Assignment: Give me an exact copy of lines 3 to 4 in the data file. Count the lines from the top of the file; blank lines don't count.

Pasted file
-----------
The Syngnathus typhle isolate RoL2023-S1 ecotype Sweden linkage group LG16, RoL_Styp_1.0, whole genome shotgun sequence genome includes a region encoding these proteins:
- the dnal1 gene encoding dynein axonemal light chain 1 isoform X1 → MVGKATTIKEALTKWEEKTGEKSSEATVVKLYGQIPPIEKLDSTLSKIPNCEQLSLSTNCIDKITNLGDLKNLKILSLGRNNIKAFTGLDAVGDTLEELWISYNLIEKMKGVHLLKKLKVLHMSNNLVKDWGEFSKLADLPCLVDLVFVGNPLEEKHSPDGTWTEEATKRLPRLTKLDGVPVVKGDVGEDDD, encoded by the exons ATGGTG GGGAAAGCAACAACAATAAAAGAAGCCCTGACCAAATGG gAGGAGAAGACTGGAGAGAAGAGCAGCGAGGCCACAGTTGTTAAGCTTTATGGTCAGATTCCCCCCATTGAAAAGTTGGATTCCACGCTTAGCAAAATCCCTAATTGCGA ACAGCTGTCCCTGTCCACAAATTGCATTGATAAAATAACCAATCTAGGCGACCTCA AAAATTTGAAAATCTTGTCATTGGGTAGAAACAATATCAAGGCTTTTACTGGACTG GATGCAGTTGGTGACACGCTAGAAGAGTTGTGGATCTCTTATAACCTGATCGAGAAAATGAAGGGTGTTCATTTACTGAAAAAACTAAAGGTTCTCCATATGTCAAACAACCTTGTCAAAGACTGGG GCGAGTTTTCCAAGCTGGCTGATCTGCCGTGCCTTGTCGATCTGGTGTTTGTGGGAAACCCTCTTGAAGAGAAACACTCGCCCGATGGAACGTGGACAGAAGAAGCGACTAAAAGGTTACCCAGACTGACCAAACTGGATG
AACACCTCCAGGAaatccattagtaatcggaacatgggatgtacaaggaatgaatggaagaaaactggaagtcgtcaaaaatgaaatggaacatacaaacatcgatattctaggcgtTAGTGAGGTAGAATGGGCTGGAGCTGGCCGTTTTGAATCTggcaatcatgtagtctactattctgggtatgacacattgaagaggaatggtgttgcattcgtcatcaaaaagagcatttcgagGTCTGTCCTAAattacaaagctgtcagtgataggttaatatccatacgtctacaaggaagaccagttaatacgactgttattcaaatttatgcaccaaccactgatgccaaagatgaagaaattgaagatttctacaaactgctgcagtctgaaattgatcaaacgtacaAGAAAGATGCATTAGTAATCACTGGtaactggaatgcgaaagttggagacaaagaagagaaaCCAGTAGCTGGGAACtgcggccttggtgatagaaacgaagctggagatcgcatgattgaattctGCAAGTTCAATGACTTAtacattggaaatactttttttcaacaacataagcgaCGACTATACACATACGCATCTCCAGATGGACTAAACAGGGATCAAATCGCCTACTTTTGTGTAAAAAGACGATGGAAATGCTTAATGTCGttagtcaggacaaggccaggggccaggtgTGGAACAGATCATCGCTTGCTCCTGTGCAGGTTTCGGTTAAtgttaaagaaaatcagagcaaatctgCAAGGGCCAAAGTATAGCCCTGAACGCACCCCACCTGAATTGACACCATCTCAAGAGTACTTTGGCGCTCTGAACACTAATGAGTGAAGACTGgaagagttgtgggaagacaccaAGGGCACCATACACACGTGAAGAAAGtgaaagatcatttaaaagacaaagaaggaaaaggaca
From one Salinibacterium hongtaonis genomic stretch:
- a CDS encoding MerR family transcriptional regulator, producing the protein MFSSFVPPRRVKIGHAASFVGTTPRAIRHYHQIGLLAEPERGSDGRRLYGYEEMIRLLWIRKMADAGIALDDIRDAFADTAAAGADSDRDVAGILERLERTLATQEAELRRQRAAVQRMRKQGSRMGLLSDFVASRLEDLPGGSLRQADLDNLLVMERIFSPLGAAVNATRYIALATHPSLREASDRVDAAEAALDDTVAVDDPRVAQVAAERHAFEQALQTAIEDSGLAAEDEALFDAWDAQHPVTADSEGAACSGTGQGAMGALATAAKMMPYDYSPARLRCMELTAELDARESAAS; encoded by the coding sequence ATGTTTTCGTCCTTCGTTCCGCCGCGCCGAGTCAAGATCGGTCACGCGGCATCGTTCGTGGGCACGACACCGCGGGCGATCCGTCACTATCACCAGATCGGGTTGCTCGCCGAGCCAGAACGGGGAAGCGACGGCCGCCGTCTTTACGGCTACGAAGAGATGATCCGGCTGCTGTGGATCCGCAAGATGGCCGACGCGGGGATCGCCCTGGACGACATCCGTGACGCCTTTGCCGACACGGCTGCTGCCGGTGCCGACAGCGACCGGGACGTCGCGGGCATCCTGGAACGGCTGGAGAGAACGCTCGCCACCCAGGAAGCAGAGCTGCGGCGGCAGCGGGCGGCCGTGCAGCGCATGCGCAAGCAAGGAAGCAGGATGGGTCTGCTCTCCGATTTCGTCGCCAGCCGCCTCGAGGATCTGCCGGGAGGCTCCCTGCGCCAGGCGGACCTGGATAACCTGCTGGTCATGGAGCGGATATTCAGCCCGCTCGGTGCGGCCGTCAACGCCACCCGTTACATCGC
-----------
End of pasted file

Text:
AACACCTCCAGGAaatccattagtaatcggaacatgggatgtacaaggaatgaatggaagaaaactggaagtcgtcaaaaatgaaatggaacatacaaacatcgatattctaggcgtTAGTGAGGTAGAATGGGCTGGAGCTGGCCGTTTTGAATCTggcaatcatgtagtctactattctgggtatgacacattgaagaggaatggtgttgcattcgtcatcaaaaagagcatttcgagGTCTGTCCTAAattacaaagctgtcagtgataggttaatatccatacgtctacaaggaagaccagttaatacgactgttattcaaatttatgcaccaaccactgatgccaaagatgaagaaattgaagatttctacaaactgctgcagtctgaaattgatcaaacgtacaAGAAAGATGCATTAGTAATCACTGGtaactggaatgcgaaagttggagacaaagaagagaaaCCAGTAGCTGGGAACtgcggccttggtgatagaaacgaagctggagatcgcatgattgaattctGCAAGTTCAATGACTTAtacattggaaatactttttttcaacaacataagcgaCGACTATACACATACGCATCTCCAGATGGACTAAACAGGGATCAAATCGCCTACTTTTGTGTAAAAAGACGATGGAAATGCTTAATGTCGttagtcaggacaaggccaggggccaggtgTGGAACAGATCATCGCTTGCTCCTGTGCAGGTTTCGGTTAAtgttaaagaaaatcagagcaaatctgCAAGGGCCAAAGTATAGCCCTGAACGCACCCCACCTGAATTGACACCATCTCAAGAGTACTTTGGCGCTCTGAACACTAATGAGTGAAGACTGgaagagttgtgggaagacaccaAGGGCACCATACACACGTGAAGAAAGtgaaagatcatttaaaagacaaagaaggaaaaggaca
From one Salinibacterium hongtaonis genomic stretch: